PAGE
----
With the news about Rob and the current climate of rugby union players, I cannot help but ask the questions that need to be asked.

I am left motivated to help get our sport to a place where it can ensure the players' long-term safety whilst keeping the beauty and grit of the game.

Of course, more research is needed. However, I believe that there is an element of laziness with just making this statement.

It is now time to be asking and answering more specific questions. What will this research be? How will it be funded? How long will this new research take? And how do we focus our efforts in the meantime?

The biggest question is what can be done to make things safer for our players now. We need to be more proactive and not rely on another generation of players to be guinea pigs for future research that will take years to give us the answers we need now.

Part of this questioning has to look into the culture and stigma around concussion within the game and how we can use the anecdotal evidence that we are receiving from former union and league players with the science that is already out there to draw connections to the part of the sport we can adapt.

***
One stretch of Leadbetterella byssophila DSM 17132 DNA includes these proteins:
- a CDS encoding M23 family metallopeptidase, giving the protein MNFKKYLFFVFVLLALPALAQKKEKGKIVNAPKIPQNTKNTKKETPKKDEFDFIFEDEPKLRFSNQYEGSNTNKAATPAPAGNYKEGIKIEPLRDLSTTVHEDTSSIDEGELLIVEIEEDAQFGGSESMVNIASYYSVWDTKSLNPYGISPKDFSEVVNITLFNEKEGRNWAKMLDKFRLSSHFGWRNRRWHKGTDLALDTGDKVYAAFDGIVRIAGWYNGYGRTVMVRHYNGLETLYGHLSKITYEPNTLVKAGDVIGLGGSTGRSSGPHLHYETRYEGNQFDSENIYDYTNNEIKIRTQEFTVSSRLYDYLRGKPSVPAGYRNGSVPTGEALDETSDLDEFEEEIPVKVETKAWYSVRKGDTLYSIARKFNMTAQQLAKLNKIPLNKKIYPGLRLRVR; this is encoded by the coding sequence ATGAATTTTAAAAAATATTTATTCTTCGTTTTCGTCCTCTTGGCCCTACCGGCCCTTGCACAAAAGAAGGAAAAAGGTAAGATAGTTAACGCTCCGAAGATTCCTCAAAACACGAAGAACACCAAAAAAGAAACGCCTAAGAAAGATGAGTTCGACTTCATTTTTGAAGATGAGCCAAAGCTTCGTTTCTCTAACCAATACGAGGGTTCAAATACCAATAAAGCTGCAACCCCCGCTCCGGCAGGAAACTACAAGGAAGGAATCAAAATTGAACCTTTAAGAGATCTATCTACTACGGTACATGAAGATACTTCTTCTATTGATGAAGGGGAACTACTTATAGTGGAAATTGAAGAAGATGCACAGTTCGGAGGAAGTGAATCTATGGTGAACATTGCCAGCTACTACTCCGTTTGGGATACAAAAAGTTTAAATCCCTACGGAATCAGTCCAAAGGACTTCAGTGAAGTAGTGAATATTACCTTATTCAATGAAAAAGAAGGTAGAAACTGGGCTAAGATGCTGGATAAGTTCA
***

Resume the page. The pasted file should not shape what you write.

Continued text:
I am choosing to step away from the game to fully look after my health and with a dream of being able to live with day-to-day 'normality' again soon.

I hope to continue to grow Mantality to the next level, something which was birthed through the lessons I have learnt throughout my career, and make its service more accessible to the people who are ready to invest in their mental health just like they would their physical health.

I would like to pay special thanks to my partner, Natalie. She has been unconditionally by my side the entire year and has seen and borne the brunt of the dark realities of my injury.

Throughout it all, Natalie has kept an incredible positivity, always bringing the main focus back to getting me better.